How To Shock A Pool
If you are wondering whether or not you have to shock a pool, the answer is yes. Shocking a pool helps to keep the water clear and safe for swimmers. When shock is added to a pool it oxidizes the organic wastes in the water such as bacteria, sweat, oils, urine, leaf litter which have combined with the chlorine in the water to form chloramines (or combined chlorine). Combined chlorine is not as effective as a disinfectant as freely available chlorine.
Both chlorine and non chlorine shock treatments area available. With chlorine shock the most common active ingredient is calcium hypochlorite but dichlor and lithium hypochloride are also used. Non-chlorine shock consist of potassium monopersulfate. While both types are usually compatible with chlorine, ozone and bromine treated pools, spas and hot tubs, always ensure you check this on a product by product basis. None of these products can be used in a biguanide pool. Only concentrated hydrogen peroxide can be used as a shock treatment for these pools.
If you have a vinyl liner or delicate surfaces that may be susceptible to bleaching, a non chlorine product may be a better option although some fast dissolving and liquid chlorine shock treatments have been specially designed to avoid bleaching. Non chlorine products are popular for use in spas and hot tubs. In hard water environments (above 200 ppm) a lithium, non chlorine or liquid pool shock will be a better option than calcium hypochlorite products.
You will need to shock the pool weekly or once every two weeks depending on usage. Determining the quantity of shock treatment to add is dependent on a number of factors:
- The level of combined chlorine in the pool.
- Whether you are using chlorine or non chlorine shock and in what concentrations. For shocking with a chlorine product, you need to add around 10 times the level of combined chlorine. Non chlorine shocks are generally added on a 1 to 1 ratio with each product oxidizing 1 pound of combined chlorine.
- The size of the pool.
- Any specific instructions from the manufacturer. Most products have a pool shock calculator to help with determining dosage amounts.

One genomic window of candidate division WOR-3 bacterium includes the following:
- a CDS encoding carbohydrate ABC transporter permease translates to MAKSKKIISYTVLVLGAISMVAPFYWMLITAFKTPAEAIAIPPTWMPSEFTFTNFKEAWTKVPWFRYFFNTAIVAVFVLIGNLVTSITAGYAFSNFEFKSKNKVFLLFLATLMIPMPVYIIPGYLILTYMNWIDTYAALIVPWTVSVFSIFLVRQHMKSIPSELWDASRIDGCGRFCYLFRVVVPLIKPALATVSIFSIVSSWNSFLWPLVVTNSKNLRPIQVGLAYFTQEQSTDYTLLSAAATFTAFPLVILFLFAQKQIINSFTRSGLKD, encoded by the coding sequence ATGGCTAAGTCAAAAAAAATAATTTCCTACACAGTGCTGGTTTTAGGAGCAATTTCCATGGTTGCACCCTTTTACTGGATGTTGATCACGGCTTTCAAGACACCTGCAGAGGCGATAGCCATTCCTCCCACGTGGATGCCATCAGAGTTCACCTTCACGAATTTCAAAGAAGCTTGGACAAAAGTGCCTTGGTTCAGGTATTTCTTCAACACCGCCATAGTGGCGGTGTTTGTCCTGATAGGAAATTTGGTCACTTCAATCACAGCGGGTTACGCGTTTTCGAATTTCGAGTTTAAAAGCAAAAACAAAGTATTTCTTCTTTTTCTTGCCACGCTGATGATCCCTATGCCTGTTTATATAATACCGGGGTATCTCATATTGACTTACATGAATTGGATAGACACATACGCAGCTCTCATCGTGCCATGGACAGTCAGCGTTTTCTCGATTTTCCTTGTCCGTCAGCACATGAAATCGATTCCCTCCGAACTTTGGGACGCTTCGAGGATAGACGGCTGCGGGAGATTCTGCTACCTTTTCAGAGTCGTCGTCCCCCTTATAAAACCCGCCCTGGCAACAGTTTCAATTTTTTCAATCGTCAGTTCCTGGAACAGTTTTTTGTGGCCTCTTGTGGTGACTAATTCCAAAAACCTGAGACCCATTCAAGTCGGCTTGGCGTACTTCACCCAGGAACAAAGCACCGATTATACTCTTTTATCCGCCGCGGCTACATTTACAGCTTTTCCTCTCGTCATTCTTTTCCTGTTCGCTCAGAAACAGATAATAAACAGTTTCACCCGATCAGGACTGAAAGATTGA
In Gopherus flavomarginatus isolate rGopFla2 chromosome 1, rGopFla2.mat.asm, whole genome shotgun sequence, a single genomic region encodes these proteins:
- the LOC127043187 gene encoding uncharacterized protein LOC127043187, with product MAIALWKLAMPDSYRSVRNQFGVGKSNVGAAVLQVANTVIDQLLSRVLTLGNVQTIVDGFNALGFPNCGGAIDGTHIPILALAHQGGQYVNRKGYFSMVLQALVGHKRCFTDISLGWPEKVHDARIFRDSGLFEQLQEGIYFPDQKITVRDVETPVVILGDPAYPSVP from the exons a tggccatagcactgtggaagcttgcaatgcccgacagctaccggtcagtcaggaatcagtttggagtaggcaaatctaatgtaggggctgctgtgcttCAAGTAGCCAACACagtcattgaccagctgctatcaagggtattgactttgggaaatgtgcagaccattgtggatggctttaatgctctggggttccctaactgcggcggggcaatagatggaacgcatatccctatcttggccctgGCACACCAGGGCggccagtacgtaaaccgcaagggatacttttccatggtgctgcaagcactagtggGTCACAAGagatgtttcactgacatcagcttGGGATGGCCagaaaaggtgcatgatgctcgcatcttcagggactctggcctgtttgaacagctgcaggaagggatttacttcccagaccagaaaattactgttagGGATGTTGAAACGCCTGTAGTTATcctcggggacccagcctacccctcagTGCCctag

How To Shock A Pool
- Remove all leaf litter and other debris from the skimmers and filters as these will quickly diminish the pool shock effectiveness.
- Ensure all swimmers are out of the pool. Never allow anyone to enter the pool while chemicals are being added.
- Keep the filtration system running while you shock treat the pool to ensure even distribution with no dead zones.
- Remove all pool accessories, such as floats, from the pool.
- Avoid adding pool shock in windy conditions.
- Try and avoid shock treating during the full sunshine. Many pool users get into a routine of shocking the pool every Sunday evening as this coincides with the end of what is normally the busiest period of pool use.
- Ensure that the product has not expired. The average shelf life for swimming pools shock is around 12 months.
- It is generally a good idea to pre-mix granular shock before treating to ensure that deposits do not remain on the floor. Follow the product instructions.
- Wear gloves when working with pool shock and be careful of splash back when broadcasting over the pool. Goggles are a good idea.
- Once you have opened a package, do not reseal and reuse.
- Continue to broadcast until you reach a stable level of free chlorine.
- Only allow swimmers back in the pool when chlorine and pool chemistry is in a safe range.